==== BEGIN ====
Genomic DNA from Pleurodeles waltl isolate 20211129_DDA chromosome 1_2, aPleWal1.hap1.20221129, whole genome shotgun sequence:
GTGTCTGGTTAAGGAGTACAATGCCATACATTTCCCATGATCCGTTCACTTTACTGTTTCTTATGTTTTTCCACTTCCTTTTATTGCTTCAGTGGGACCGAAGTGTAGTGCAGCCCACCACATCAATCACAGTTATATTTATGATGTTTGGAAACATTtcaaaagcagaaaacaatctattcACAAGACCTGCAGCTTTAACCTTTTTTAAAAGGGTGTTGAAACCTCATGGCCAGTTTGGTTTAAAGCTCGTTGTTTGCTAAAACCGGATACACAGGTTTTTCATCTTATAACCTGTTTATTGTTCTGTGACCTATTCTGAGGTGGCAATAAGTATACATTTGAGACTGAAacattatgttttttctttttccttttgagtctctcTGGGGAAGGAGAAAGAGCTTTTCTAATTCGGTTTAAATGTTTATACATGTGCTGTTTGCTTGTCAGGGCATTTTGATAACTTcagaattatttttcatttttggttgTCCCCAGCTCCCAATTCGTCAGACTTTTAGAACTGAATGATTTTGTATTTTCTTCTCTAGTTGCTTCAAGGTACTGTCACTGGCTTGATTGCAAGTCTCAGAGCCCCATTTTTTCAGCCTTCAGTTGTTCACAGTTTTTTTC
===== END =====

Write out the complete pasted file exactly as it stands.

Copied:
Genomic DNA from Pleurodeles waltl isolate 20211129_DDA chromosome 1_2, aPleWal1.hap1.20221129, whole genome shotgun sequence:
GTGTCTGGTTAAGGAGTACAATGCCATACATTTCCCATGATCCGTTCACTTTACTGTTTCTTATGTTTTTCCACTTCCTTTTATTGCTTCAGTGGGACCGAAGTGTAGTGCAGCCCACCACATCAATCACAGTTATATTTATGATGTTTGGAAACATTtcaaaagcagaaaacaatctattcACAAGACCTGCAGCTTTAACCTTTTTTAAAAGGGTGTTGAAACCTCATGGCCAGTTTGGTTTAAAGCTCGTTGTTTGCTAAAACCGGATACACAGGTTTTTCATCTTATAACCTGTTTATTGTTCTGTGACCTATTCTGAGGTGGCAATAAGTATACATTTGAGACTGAAacattatgttttttctttttccttttgagtctctcTGGGGAAGGAGAAAGAGCTTTTCTAATTCGGTTTAAATGTTTATACATGTGCTGTTTGCTTGTCAGGGCATTTTGATAACTTcagaattatttttcatttttggttgTCCCCAGCTCCCAATTCGTCAGACTTTTAGAACTGAATGATTTTGTATTTTCTTCTCTAGTTGCTTCAAGGTACTGTCACTGGCTTGATTGCAAGTCTCAGAGCCCCATTTTTTCAGCCTTCAGTTGTTCACAGTTTTTTTC